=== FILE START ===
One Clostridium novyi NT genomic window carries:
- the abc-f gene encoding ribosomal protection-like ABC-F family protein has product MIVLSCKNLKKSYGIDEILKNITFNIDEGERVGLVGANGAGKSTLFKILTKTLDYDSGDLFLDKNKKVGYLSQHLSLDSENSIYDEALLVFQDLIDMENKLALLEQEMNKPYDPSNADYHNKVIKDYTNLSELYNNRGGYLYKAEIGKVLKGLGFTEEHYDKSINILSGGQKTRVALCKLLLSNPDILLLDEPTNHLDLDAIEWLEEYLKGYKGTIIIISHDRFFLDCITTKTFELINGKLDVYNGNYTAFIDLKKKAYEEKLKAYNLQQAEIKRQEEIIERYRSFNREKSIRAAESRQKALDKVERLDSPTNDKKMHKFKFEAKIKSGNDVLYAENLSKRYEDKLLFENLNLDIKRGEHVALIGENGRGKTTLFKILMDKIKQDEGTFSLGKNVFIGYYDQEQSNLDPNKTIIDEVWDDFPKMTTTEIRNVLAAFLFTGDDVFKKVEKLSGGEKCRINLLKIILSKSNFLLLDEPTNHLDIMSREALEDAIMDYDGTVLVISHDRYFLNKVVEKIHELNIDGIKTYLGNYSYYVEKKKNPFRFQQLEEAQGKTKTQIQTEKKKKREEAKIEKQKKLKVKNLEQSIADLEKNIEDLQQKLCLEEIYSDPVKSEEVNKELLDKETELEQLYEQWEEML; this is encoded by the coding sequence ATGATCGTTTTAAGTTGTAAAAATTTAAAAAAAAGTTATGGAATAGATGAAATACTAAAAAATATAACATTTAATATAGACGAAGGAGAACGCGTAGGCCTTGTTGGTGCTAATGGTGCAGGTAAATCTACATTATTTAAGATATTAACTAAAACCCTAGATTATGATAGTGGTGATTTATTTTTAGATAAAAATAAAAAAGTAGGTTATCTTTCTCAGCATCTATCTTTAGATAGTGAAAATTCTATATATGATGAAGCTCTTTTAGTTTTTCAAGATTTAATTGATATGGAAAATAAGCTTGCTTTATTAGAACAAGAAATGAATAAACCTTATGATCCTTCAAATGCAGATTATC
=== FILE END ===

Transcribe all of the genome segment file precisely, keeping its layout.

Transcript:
One Clostridium novyi NT genomic window carries:
- the abc-f gene encoding ribosomal protection-like ABC-F family protein has product MIVLSCKNLKKSYGIDEILKNITFNIDEGERVGLVGANGAGKSTLFKILTKTLDYDSGDLFLDKNKKVGYLSQHLSLDSENSIYDEALLVFQDLIDMENKLALLEQEMNKPYDPSNADYHNKVIKDYTNLSELYNNRGGYLYKAEIGKVLKGLGFTEEHYDKSINILSGGQKTRVALCKLLLSNPDILLLDEPTNHLDLDAIEWLEEYLKGYKGTIIIISHDRFFLDCITTKTFELINGKLDVYNGNYTAFIDLKKKAYEEKLKAYNLQQAEIKRQEEIIERYRSFNREKSIRAAESRQKALDKVERLDSPTNDKKMHKFKFEAKIKSGNDVLYAENLSKRYEDKLLFENLNLDIKRGEHVALIGENGRGKTTLFKILMDKIKQDEGTFSLGKNVFIGYYDQEQSNLDPNKTIIDEVWDDFPKMTTTEIRNVLAAFLFTGDDVFKKVEKLSGGEKCRINLLKIILSKSNFLLLDEPTNHLDIMSREALEDAIMDYDGTVLVISHDRYFLNKVVEKIHELNIDGIKTYLGNYSYYVEKKKNPFRFQQLEEAQGKTKTQIQTEKKKKREEAKIEKQKKLKVKNLEQSIADLEKNIEDLQQKLCLEEIYSDPVKSEEVNKELLDKETELEQLYEQWEEML; this is encoded by the coding sequence ATGATCGTTTTAAGTTGTAAAAATTTAAAAAAAAGTTATGGAATAGATGAAATACTAAAAAATATAACATTTAATATAGACGAAGGAGAACGCGTAGGCCTTGTTGGTGCTAATGGTGCAGGTAAATCTACATTATTTAAGATATTAACTAAAACCCTAGATTATGATAGTGGTGATTTATTTTTAGATAAAAATAAAAAAGTAGGTTATCTTTCTCAGCATCTATCTTTAGATAGTGAAAATTCTATATATGATGAAGCTCTTTTAGTTTTTCAAGATTTAATTGATATGGAAAATAAGCTTGCTTTATTAGAACAAGAAATGAATAAACCTTATGATCCTTCAAATGCAGATTATC